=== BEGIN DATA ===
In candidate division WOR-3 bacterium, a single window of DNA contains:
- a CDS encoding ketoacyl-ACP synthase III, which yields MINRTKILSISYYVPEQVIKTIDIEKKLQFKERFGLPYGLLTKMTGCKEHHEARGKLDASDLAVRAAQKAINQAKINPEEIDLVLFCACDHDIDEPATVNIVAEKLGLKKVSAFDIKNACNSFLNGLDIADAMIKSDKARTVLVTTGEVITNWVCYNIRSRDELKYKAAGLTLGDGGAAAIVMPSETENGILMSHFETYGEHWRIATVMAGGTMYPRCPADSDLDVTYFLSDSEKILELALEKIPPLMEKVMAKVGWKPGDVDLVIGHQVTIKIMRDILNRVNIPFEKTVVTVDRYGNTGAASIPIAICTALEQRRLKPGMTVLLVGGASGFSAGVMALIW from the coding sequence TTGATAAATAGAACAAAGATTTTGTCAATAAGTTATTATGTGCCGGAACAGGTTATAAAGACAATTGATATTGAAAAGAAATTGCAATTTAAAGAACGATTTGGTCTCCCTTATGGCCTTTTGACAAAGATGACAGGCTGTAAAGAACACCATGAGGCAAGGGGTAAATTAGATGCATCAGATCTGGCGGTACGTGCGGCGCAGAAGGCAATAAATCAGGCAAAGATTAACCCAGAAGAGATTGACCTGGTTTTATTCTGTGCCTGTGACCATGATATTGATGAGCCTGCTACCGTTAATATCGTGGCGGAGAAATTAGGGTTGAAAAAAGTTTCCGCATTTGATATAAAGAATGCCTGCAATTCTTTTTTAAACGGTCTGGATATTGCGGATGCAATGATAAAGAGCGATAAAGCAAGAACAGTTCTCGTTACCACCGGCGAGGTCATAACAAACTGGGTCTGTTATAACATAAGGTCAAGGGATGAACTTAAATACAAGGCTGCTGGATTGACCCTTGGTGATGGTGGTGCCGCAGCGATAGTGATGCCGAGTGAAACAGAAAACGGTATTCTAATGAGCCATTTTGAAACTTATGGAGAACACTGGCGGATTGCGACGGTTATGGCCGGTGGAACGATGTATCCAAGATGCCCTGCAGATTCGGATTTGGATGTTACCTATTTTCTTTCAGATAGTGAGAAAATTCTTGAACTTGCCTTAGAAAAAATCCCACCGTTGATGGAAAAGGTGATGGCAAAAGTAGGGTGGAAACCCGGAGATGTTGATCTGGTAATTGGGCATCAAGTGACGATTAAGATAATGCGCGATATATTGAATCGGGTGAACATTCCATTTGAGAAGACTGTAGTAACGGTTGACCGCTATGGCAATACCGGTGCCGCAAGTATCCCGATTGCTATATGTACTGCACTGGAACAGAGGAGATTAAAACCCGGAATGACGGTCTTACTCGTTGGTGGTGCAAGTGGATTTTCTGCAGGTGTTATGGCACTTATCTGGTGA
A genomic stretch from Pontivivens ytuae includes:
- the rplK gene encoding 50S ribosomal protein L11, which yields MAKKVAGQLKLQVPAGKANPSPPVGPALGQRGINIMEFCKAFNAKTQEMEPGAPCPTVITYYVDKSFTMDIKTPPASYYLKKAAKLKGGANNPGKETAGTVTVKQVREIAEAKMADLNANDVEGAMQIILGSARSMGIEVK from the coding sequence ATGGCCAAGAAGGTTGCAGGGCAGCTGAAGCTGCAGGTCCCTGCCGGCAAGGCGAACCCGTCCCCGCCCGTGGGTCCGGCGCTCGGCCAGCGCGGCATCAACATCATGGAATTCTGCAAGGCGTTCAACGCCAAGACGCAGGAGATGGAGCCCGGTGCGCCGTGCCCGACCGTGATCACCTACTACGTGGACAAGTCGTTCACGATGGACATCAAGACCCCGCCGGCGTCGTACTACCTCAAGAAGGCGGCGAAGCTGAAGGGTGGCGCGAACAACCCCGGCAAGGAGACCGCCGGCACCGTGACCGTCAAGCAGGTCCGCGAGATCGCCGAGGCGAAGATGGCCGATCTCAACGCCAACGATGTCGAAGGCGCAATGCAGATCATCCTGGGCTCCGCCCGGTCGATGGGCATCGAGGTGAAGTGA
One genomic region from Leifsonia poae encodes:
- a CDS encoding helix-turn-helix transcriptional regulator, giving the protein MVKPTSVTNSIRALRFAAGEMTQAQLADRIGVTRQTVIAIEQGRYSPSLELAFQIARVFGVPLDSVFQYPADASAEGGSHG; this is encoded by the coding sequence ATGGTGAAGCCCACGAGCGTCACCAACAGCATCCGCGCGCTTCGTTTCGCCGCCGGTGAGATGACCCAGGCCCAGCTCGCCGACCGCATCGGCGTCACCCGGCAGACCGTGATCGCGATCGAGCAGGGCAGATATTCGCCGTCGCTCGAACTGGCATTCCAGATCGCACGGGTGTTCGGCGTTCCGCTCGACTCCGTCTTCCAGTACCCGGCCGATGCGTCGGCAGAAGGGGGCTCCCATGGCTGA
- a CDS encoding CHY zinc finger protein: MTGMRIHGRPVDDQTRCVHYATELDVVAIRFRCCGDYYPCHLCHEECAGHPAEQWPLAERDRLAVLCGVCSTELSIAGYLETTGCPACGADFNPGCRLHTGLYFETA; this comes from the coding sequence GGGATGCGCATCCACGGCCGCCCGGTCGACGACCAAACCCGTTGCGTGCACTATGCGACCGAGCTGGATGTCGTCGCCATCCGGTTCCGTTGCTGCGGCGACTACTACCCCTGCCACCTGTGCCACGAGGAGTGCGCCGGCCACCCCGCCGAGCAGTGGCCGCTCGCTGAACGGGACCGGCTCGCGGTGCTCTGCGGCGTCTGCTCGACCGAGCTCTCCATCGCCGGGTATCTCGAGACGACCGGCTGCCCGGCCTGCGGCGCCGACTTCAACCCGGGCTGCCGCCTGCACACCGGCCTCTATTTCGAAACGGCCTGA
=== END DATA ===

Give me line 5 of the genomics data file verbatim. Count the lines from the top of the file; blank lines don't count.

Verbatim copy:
One genomic region from Leifsonia poae encodes: